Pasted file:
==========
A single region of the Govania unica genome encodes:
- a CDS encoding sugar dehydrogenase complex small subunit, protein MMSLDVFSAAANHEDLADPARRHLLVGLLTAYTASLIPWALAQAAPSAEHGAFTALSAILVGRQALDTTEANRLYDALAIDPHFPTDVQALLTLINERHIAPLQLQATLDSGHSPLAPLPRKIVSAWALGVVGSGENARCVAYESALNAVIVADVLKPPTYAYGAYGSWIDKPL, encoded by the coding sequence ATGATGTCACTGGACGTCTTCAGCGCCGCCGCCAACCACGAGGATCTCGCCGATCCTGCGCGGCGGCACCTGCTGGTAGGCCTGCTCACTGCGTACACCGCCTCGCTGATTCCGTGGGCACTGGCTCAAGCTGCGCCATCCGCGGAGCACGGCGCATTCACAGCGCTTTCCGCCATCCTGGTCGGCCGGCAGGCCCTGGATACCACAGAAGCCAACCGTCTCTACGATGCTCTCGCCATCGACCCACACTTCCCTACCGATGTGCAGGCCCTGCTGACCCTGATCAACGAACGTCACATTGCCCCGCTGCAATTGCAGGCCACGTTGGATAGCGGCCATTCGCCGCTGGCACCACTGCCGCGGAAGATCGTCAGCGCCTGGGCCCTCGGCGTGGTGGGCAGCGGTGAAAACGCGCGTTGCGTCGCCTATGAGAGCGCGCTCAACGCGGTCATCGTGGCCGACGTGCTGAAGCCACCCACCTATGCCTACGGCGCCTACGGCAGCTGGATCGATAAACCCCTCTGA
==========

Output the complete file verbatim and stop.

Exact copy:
A single region of the Govania unica genome encodes:
- a CDS encoding sugar dehydrogenase complex small subunit, protein MMSLDVFSAAANHEDLADPARRHLLVGLLTAYTASLIPWALAQAAPSAEHGAFTALSAILVGRQALDTTEANRLYDALAIDPHFPTDVQALLTLINERHIAPLQLQATLDSGHSPLAPLPRKIVSAWALGVVGSGENARCVAYESALNAVIVADVLKPPTYAYGAYGSWIDKPL, encoded by the coding sequence ATGATGTCACTGGACGTCTTCAGCGCCGCCGCCAACCACGAGGATCTCGCCGATCCTGCGCGGCGGCACCTGCTGGTAGGCCTGCTCACTGCGTACACCGCCTCGCTGATTCCGTGGGCACTGGCTCAAGCTGCGCCATCCGCGGAGCACGGCGCATTCACAGCGCTTTCCGCCATCCTGGTCGGCCGGCAGGCCCTGGATACCACAGAAGCCAACCGTCTCTACGATGCTCTCGCCATCGACCCACACTTCCCTACCGATGTGCAGGCCCTGCTGACCCTGATCAACGAACGTCACATTGCCCCGCTGCAATTGCAGGCCACGTTGGATAGCGGCCATTCGCCGCTGGCACCACTGCCGCGGAAGATCGTCAGCGCCTGGGCCCTCGGCGTGGTGGGCAGCGGTGAAAACGCGCGTTGCGTCGCCTATGAGAGCGCGCTCAACGCGGTCATCGTGGCCGACGTGCTGAAGCCACCCACCTATGCCTACGGCGCCTACGGCAGCTGGATCGATAAACCCCTCTGA